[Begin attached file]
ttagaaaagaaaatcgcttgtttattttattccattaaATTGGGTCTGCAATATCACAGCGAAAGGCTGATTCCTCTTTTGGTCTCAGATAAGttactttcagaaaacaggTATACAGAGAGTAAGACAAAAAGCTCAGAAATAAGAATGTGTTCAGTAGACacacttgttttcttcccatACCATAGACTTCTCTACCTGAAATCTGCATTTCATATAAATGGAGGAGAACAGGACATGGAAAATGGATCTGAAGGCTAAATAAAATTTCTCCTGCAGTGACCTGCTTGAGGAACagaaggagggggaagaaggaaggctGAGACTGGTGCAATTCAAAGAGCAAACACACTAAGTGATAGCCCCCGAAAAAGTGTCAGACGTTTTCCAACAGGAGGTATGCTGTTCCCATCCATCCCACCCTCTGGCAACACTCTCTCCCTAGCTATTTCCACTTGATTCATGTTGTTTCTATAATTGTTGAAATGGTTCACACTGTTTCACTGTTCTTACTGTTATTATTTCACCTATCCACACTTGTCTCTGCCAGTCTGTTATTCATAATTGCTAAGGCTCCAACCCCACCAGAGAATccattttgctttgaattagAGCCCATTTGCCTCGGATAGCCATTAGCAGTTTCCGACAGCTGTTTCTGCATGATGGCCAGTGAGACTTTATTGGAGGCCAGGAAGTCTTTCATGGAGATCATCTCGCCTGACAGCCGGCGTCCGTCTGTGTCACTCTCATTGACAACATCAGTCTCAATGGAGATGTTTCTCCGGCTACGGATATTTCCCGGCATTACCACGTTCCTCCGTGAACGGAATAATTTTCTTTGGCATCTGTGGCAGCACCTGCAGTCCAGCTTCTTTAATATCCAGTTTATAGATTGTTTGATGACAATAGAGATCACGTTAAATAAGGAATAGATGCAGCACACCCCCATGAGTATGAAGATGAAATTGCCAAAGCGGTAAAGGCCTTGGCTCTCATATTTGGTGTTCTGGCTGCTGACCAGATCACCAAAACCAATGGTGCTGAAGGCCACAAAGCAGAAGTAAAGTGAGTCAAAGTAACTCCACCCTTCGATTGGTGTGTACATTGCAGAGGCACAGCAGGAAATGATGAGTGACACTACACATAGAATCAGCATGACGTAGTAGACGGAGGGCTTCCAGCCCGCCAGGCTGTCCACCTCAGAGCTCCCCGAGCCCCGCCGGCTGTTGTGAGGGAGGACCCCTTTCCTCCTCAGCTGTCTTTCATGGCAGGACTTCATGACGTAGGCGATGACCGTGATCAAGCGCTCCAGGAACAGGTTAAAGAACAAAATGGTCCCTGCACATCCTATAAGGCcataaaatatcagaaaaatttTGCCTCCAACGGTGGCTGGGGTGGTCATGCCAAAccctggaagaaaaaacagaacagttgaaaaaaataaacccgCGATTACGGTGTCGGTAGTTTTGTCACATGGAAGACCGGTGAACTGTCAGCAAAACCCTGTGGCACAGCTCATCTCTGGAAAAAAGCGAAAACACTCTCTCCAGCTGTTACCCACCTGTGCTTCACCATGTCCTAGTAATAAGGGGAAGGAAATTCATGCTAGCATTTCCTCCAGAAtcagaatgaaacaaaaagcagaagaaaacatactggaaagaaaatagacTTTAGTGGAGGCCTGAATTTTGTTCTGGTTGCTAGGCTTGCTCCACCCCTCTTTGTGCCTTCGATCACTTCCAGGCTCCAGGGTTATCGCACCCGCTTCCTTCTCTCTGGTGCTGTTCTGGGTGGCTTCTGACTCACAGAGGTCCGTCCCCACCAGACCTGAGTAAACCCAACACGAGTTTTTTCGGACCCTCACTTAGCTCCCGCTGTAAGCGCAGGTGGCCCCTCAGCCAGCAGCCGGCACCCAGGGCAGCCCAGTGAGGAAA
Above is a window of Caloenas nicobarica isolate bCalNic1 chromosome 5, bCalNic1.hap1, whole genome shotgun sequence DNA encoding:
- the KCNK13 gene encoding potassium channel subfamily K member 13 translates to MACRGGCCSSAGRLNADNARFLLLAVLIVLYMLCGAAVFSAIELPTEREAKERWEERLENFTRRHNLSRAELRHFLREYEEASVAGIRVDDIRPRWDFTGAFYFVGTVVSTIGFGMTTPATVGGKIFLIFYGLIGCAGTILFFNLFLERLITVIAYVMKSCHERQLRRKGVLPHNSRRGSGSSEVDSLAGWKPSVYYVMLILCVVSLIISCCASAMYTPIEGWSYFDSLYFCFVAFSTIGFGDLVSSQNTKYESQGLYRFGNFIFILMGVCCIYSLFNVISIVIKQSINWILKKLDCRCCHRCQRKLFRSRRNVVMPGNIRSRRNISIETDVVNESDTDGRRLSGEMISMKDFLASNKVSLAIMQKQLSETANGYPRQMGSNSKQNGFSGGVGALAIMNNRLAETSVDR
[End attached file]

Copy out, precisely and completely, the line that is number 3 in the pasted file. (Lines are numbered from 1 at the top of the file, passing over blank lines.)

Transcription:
- the KCNK13 gene encoding potassium channel subfamily K member 13 translates to MACRGGCCSSAGRLNADNARFLLLAVLIVLYMLCGAAVFSAIELPTEREAKERWEERLENFTRRHNLSRAELRHFLREYEEASVAGIRVDDIRPRWDFTGAFYFVGTVVSTIGFGMTTPATVGGKIFLIFYGLIGCAGTILFFNLFLERLITVIAYVMKSCHERQLRRKGVLPHNSRRGSGSSEVDSLAGWKPSVYYVMLILCVVSLIISCCASAMYTPIEGWSYFDSLYFCFVAFSTIGFGDLVSSQNTKYESQGLYRFGNFIFILMGVCCIYSLFNVISIVIKQSINWILKKLDCRCCHRCQRKLFRSRRNVVMPGNIRSRRNISIETDVVNESDTDGRRLSGEMISMKDFLASNKVSLAIMQKQLSETANGYPRQMGSNSKQNGFSGGVGALAIMNNRLAETSVDR